John Waldron, Sr.
Born in Drogheda, Ireland, Waldron was the oldest child of John and Mary (Hughes) Waldron. A tanner by trade, he emigrated to the United States along with his two brothers after the death of his father in 1847.
Waldron came to Bloomington in 1856 after purchasing a tannery from David Juday. The family boarded temporarily with the mother of Mrs. J. C. Worley at a location where Whitaker's Grocery would later be, before moving to a cottage on West 4th Street. At that time there was no Catholic Church in Bloomington, so a monthly mass was held in the Waldron house.
Waldron invested much of the profits from his tannery in real estate. He built his home at Kirkwood Avenue and Madison Street (321 W Kirkwood, demolished in 1954), along with the residence of Ira Batman on Kirkwood, and the Blair-Waldron mansion on 320 W Kirkwood (demolished in the 1970s). Waldron lived in a mansion he had built at 321 W Kirkwood. The mansion was demolished in 1954 by Ralph Rogers who purchased the land from Frances and Ida Dunn and a grocery store was built in its place, later called Ralph's T-Mart and then Mace's Supermarket. He also owned much property on The Square, including, at his death, buildings occupied by C. F. Reed & Co., Urmey and Kinser, C.C. Turner & Co., and the Hinkle Meat Market, along with part of the Opera House.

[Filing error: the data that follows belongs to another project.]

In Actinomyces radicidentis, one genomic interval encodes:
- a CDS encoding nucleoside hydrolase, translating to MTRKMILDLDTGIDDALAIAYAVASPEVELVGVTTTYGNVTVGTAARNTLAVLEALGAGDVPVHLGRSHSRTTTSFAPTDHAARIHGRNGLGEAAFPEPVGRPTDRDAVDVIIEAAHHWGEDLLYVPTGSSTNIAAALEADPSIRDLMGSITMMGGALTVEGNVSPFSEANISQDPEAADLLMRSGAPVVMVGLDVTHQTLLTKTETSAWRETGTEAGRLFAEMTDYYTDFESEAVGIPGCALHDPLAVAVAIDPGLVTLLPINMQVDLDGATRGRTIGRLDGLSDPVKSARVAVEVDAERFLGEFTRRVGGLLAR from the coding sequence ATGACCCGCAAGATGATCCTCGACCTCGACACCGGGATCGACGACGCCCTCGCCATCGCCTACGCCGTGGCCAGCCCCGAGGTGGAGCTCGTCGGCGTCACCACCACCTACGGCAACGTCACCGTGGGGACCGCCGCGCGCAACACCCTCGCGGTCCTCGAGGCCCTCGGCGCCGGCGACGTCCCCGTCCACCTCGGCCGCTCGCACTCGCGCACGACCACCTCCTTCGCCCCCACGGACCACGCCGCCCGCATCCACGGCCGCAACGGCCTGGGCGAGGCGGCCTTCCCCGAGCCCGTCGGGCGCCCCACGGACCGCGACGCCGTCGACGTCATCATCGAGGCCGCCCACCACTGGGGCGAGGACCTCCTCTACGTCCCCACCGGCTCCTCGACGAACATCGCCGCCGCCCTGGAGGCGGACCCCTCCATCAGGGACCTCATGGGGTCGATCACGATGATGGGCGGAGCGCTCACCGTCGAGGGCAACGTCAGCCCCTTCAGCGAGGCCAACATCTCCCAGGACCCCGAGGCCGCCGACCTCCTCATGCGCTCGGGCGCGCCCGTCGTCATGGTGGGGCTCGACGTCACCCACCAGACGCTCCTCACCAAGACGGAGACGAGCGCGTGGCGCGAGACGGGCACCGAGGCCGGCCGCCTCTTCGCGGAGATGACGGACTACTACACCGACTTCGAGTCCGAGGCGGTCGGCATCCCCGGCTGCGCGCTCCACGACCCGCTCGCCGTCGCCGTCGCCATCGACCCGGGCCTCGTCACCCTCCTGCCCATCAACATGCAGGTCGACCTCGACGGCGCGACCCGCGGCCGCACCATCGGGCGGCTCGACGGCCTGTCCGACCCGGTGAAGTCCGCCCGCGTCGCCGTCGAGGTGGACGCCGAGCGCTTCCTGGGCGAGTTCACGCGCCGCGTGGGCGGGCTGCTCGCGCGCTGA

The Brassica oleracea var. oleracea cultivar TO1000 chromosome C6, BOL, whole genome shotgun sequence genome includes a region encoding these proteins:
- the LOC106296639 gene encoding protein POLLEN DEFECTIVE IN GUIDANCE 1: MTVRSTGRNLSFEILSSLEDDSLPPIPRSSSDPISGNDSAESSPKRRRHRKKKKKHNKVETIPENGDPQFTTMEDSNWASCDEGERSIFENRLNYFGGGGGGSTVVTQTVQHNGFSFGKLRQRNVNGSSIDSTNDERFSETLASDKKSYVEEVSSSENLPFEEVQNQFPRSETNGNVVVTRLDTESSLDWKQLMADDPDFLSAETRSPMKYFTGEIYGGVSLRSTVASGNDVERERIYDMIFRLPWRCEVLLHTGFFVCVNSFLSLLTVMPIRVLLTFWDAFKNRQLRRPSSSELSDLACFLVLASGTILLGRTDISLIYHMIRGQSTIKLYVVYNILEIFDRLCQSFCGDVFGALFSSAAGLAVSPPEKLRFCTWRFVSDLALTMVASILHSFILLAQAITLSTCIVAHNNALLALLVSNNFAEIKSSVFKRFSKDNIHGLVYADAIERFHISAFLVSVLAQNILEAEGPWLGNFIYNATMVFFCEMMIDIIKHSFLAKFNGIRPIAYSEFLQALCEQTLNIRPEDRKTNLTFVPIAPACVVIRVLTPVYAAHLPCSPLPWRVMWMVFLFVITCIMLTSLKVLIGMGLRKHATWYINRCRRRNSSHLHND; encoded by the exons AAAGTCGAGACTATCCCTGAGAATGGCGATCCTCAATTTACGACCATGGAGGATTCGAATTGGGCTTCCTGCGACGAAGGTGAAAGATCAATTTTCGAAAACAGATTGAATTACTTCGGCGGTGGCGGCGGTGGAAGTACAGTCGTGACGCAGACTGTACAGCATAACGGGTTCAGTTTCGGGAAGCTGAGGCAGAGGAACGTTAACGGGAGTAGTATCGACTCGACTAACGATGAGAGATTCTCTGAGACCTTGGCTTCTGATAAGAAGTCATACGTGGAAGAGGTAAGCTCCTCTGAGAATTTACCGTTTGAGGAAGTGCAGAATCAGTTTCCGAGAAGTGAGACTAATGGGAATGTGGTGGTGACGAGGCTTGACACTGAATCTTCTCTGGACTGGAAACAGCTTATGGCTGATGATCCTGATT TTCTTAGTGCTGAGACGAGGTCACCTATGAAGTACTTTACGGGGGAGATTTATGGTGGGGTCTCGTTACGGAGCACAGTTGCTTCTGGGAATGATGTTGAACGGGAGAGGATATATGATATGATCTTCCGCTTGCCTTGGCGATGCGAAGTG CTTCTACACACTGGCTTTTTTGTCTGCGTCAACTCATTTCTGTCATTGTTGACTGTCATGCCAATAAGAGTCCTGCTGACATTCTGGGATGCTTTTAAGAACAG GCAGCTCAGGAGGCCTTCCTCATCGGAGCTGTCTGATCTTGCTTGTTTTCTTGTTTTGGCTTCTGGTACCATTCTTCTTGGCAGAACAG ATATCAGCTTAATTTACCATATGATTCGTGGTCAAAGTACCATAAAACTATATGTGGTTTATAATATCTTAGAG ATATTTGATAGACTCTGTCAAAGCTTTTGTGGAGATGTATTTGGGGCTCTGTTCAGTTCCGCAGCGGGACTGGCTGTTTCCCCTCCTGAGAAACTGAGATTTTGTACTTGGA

In addition, Waldron was one of the first organizers and president of the electric light plant, and owner shares in the Waldron, Hill & Buskirk Spoke Factory, the Hunter Stone Co., the Central Stone Mill, the Empire Stone Co., and the Bloomington Telephone Company.
Waldron was married to the former Anna Bonecum in 1848 and they had eleven children: Mrs. William Blair, Mrs. Ira Batman, John B. Waldron, Jr., James Waldron, W. J., Joseph, Lucy, Cecilia, Alice, Emma and Ida.